That low spherical shrub in the front and center of the landscape, which is just to the left of the lower center of the picture, and is the unintentional interruption to the simplicity of the otherwise well designed variegated tobira hedge that I alluded to earlier, is a variegated Pittosporum tenuifolium. It is so ridiculously shorn and abused that I can not identify the cultivar. I can only guess that it is the common and overly popular ‘Marjorie Channon’. Apparently, one of the variegated tobiras died and needed to be replaced. Hey, it happens. A so-called ‘gardener’ knew that the necessary replacement plant needed to be variegated. He also knew that it needed to be a pittosporum, which is probably more than most so-called ‘gardeners’ could ascertain. The problem was that he went to a nursery and grabbed the first variegated pittosporum that he found, which, as you can plainly see, does not match the tobiras. It assumed a different form, flopped forward as they often do when shorn in such an inappropriate manner, and continues to be shorn into the ‘shape’ seen here now . . . as if it is somehow an asset to this otherwise well designed landscape. The blue festuca that it landed on gets shorn right along with it.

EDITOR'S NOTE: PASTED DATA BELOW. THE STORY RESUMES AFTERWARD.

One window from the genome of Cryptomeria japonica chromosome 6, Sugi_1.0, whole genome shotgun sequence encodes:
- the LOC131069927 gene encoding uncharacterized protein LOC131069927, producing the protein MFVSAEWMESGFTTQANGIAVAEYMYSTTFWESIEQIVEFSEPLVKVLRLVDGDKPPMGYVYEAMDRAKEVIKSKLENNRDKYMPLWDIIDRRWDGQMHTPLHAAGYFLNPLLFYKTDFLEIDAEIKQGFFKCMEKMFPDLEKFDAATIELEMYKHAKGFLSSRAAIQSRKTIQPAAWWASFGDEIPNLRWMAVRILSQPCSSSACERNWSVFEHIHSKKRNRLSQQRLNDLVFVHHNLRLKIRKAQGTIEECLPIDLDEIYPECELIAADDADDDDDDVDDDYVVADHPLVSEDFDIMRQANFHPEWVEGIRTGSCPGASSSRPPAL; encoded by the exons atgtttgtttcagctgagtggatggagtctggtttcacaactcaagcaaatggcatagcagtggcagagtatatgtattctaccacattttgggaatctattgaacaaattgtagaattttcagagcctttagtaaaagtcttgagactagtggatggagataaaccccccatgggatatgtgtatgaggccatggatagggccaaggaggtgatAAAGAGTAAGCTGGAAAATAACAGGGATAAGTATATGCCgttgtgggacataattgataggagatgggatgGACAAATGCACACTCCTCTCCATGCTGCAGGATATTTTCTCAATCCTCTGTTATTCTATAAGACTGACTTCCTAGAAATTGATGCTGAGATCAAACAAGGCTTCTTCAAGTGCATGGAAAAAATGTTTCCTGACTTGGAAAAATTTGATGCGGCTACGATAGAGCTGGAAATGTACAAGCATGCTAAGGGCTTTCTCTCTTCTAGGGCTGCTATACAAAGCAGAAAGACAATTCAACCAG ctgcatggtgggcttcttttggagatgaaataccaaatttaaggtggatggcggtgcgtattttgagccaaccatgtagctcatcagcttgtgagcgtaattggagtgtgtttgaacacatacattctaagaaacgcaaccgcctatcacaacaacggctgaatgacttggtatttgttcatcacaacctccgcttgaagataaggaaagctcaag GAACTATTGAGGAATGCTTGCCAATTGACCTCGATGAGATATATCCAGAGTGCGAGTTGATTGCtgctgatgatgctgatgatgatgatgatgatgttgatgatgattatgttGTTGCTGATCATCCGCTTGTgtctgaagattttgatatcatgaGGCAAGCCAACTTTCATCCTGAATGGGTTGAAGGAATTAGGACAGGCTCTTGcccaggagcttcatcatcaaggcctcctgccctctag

The only feature in this well designed landscape that does not have a serious problem, except for its one member that was clobbered by the single disfigured pittosporum, is the blue festuca, and that is only because the so-called ‘gardeners’ do nothing to it.P90227+

Horridculture – Disdain For Bloom

P81212From the same landscape that, last autumn, was so dutifully deprived of its elegantly cascading rosemary and soon to be fiery autumn color of Boston ivy, https://tonytomeo.com/2017/11/05/serously/ , I procured these disturbing images of what results from of a serious disdain for flowering crabapple bloom. These trees were mentioned earlier in that article, but without such images. Similar victims were discussed last spring, https://tonytomeo.com/2018/03/07/the-good-the-bad-and-theyre-both-ugly/ and about a year ago https://tonytomeo.com/2017/12/06/sculpture/ .